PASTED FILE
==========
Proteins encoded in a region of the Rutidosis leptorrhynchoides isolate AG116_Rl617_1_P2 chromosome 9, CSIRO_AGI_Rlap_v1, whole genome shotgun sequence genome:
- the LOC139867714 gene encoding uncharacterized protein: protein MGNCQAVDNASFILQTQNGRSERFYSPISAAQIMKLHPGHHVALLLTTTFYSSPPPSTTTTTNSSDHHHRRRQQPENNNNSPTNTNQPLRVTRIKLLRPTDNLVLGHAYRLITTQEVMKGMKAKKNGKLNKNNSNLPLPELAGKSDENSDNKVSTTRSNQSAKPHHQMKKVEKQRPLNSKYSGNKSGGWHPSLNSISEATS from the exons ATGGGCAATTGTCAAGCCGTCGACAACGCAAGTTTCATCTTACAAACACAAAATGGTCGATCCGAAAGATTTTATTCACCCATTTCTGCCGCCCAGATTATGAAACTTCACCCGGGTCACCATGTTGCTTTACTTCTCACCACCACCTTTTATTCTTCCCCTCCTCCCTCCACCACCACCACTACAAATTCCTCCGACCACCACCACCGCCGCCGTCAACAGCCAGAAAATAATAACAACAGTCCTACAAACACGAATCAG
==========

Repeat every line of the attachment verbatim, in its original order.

Proteins encoded in a region of the Rutidosis leptorrhynchoides isolate AG116_Rl617_1_P2 chromosome 9, CSIRO_AGI_Rlap_v1, whole genome shotgun sequence genome:
- the LOC139867714 gene encoding uncharacterized protein: protein MGNCQAVDNASFILQTQNGRSERFYSPISAAQIMKLHPGHHVALLLTTTFYSSPPPSTTTTTNSSDHHHRRRQQPENNNNSPTNTNQPLRVTRIKLLRPTDNLVLGHAYRLITTQEVMKGMKAKKNGKLNKNNSNLPLPELAGKSDENSDNKVSTTRSNQSAKPHHQMKKVEKQRPLNSKYSGNKSGGWHPSLNSISEATS from the exons ATGGGCAATTGTCAAGCCGTCGACAACGCAAGTTTCATCTTACAAACACAAAATGGTCGATCCGAAAGATTTTATTCACCCATTTCTGCCGCCCAGATTATGAAACTTCACCCGGGTCACCATGTTGCTTTACTTCTCACCACCACCTTTTATTCTTCCCCTCCTCCCTCCACCACCACCACTACAAATTCCTCCGACCACCACCACCGCCGCCGTCAACAGCCAGAAAATAATAACAACAGTCCTACAAACACGAATCAG